Please welcome today’s guest writer, Samantha Vanderberg. samantha graduated from Calvin in 2012 with a degree in English. She lives in Grand Rapids and is the Marketing Manager for Local First. She loves to hike, adventure, travel, read, garden, eat, and drink tea.
“Nostalgia is denial—denial of the painful present. The name for this denial is golden age thinking—the erroneous notion that a different time period is better than the one one’s living in. It’s a flaw in the romantic imagination of those people who find it difficult to cope with the present.”
– Midnight in Paris
Sometimes I hearken back to the distant (albeit at times fictional) past. What I wouldn’t give to walk the halls of Downton Abbey in the early 20th century, drink tea with Jane Austen, or ride a train down the coast of California with John Steinbeck.
Or the recent past. I spent a couple weeks last year in California without an agenda—just hiking, reading, eating, resting, and soaking in the beautiful November sun. I close my eyes and wish I could transport myself back to Carlsbad, eating fresh fruit and pumpkin chocolate bread while my left shoulder burned in the late morning light.
Sometimes I squint too hard at what’s ahead and what could be. I think about grad school. I think about my career. Which career? I’m not sure because the possibilities seem even more endless now that I’ve graduated. And I’m a little bit terrified of choosing my next step because it feels so definitive. If I go to grad school for my MBA, publishing, sustainability, public administration, or—shocking—not at all, I’m locking myself into a direction. Or the fact that I’m turning twenty-five this year—when did that happen? Am I where I wanted to be and will I be where I think I should be five years from now? Ten? Am I becoming the person I want to be?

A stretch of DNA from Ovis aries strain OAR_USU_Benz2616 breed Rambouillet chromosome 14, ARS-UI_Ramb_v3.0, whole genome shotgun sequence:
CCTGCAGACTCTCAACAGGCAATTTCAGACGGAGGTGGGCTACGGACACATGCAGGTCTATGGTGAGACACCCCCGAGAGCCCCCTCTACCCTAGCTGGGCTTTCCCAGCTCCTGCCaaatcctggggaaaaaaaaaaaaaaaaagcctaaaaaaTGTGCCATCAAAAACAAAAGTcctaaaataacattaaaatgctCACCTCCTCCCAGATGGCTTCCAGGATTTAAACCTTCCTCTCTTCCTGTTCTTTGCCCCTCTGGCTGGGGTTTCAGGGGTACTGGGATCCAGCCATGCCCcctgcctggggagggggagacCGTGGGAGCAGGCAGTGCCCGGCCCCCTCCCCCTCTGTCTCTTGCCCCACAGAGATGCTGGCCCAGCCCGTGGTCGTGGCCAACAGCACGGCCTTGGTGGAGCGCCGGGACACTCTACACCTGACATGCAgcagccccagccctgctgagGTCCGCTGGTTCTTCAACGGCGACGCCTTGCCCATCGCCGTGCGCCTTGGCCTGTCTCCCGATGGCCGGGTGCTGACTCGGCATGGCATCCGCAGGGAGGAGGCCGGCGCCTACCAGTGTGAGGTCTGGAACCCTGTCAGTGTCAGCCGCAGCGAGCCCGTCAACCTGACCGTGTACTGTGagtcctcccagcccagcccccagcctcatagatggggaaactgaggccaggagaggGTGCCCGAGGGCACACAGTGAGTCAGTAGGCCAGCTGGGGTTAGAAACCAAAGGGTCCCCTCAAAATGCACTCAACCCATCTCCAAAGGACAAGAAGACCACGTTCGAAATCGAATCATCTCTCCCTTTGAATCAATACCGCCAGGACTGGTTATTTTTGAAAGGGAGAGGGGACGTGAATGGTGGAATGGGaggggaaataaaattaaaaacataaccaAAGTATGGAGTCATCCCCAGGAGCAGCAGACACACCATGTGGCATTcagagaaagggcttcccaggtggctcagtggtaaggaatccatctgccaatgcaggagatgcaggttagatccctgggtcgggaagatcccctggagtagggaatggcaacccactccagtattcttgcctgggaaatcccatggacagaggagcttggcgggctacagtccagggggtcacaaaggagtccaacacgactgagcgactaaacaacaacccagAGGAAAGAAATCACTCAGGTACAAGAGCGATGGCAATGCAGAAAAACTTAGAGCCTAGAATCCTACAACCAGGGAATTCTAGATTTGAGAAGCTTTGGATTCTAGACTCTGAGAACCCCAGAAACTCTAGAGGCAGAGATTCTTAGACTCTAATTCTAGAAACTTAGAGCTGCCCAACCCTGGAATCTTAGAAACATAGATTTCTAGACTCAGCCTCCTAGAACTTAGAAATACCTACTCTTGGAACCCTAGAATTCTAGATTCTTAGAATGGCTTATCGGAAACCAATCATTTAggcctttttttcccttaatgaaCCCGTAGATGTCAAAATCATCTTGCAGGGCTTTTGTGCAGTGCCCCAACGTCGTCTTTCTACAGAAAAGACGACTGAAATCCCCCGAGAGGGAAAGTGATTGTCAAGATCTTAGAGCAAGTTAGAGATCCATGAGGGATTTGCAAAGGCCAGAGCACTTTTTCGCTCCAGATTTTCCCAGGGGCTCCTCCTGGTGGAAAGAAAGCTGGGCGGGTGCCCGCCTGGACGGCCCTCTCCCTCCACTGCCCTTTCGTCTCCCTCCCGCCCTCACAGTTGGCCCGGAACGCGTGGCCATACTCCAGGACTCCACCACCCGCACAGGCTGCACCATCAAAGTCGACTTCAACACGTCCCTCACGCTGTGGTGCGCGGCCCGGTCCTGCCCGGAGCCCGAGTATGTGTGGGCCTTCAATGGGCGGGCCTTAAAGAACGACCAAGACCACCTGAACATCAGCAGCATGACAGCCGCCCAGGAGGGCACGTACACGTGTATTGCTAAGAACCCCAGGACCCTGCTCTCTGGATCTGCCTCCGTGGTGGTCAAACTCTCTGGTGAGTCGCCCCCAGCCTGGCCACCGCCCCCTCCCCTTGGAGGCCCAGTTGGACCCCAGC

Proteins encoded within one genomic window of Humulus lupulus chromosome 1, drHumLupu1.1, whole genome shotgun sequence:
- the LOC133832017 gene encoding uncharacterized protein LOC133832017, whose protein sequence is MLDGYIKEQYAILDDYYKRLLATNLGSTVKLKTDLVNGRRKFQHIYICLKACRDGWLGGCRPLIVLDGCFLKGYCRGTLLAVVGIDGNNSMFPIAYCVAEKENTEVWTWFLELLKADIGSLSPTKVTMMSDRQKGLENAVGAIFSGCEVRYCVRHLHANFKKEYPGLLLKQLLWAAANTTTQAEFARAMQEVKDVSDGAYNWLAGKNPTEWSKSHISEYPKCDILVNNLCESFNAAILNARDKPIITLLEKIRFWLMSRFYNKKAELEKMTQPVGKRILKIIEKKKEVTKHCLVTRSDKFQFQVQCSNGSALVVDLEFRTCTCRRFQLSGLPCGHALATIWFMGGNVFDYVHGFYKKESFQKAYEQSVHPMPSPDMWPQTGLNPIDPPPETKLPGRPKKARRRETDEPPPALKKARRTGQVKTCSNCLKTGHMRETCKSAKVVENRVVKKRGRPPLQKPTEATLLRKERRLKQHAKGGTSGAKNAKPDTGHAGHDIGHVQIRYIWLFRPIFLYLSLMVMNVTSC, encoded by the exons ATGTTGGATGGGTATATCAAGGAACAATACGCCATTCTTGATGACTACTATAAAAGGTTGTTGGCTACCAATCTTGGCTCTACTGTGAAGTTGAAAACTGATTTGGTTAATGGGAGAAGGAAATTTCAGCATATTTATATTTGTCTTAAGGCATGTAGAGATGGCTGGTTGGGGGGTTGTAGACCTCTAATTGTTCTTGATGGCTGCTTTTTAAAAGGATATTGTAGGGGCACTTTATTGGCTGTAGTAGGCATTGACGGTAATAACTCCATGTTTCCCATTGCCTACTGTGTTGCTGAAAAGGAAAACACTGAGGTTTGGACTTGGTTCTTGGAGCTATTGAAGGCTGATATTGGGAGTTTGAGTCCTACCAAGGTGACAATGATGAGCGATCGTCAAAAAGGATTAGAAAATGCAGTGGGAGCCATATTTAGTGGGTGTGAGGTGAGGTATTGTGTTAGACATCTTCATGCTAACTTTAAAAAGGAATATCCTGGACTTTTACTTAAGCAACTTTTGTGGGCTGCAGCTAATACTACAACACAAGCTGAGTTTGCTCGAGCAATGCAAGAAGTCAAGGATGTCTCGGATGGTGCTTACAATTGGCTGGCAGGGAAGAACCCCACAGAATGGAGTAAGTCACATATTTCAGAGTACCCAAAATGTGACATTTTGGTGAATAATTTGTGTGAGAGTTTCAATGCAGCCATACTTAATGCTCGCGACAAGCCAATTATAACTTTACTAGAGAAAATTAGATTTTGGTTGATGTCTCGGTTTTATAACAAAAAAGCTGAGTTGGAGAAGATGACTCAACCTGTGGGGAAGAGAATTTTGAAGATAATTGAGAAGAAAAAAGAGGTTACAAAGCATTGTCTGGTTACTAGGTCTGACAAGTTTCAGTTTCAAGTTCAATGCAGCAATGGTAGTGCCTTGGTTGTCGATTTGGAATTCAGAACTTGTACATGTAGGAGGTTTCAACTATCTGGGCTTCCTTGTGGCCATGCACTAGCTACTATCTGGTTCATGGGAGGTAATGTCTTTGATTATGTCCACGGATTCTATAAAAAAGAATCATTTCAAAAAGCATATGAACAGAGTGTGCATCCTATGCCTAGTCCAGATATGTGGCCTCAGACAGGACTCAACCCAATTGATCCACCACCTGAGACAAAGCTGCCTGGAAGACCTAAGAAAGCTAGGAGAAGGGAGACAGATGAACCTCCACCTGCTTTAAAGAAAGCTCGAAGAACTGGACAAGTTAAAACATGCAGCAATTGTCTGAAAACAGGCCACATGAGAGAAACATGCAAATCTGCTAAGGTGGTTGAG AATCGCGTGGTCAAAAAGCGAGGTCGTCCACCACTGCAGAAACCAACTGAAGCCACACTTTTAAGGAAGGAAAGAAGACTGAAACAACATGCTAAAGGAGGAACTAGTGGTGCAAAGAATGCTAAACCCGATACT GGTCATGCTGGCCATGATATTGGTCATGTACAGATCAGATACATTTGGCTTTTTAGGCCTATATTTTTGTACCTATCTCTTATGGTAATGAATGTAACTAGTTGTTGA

I am constantly vacillating between what was and what could be. What if? It’s paralyzing. (And then there’s the “what could have been” which is dangerously close to regret, and I won’t even try to get into that because it could easily devolve into its own post.)
And maybe that sounds dramatic, but there’s something to be said about the ability to be fully present. Noticing the gravelly laugh of the person next to me, the trendy facial piercing (with a red tinge of infection) on my barista, the dreariness of the dirty ice outside, the sun streaming in through the window in the middle of winter. Isn’t that what we writers are supposed to do—be here, now?
And it’s not that I’m dissatisfied with my present, either. I am grateful for where I am and what I’m doing and for good friends. I think the best way to describe the feeling is this word that I found in a book called Lost in Translation, which depicts all sorts of beautiful and funny words from other languages that can’t be directly translated to English. The word is “saudade,” Portuguese for “a vague, constant desire for something that does not and probably cannot exist, a nostalgia for something loved and then lost.”
One of the reasons I love the movie Midnight in Paris is because I identify so much with the main character, Gil. He longs for the 1920s ex-pat writer and artist culture in Paris, and comes to realize through a woman he falls in love with that every generation longs for a better time before that. We romanticize the good parts with this rosy recollection and forget the bad. Which I find easy to do, because the past is stationary, definite, and known.
When I really dig deep and think about it though, I remember the not so pretty times that are mixed in with the good. The times of stress, and sickness, and heartache. The times when I didn’t think I could go another day and wished I was back in another time. Because sometimes that is easier than dealing with today.
I’m okay with being a dreamer—reminiscing about the past and wondering about the future—but ultimately I try to ground myself (often daily) in the present. I only get one today, January 29, 2015. And I don’t want to be absent.
I know that someday, I will look back on this uncertain time, twenty-four going on twenty-five, unsure of my next step, as its own kind of golden age.
So I’m going to live it.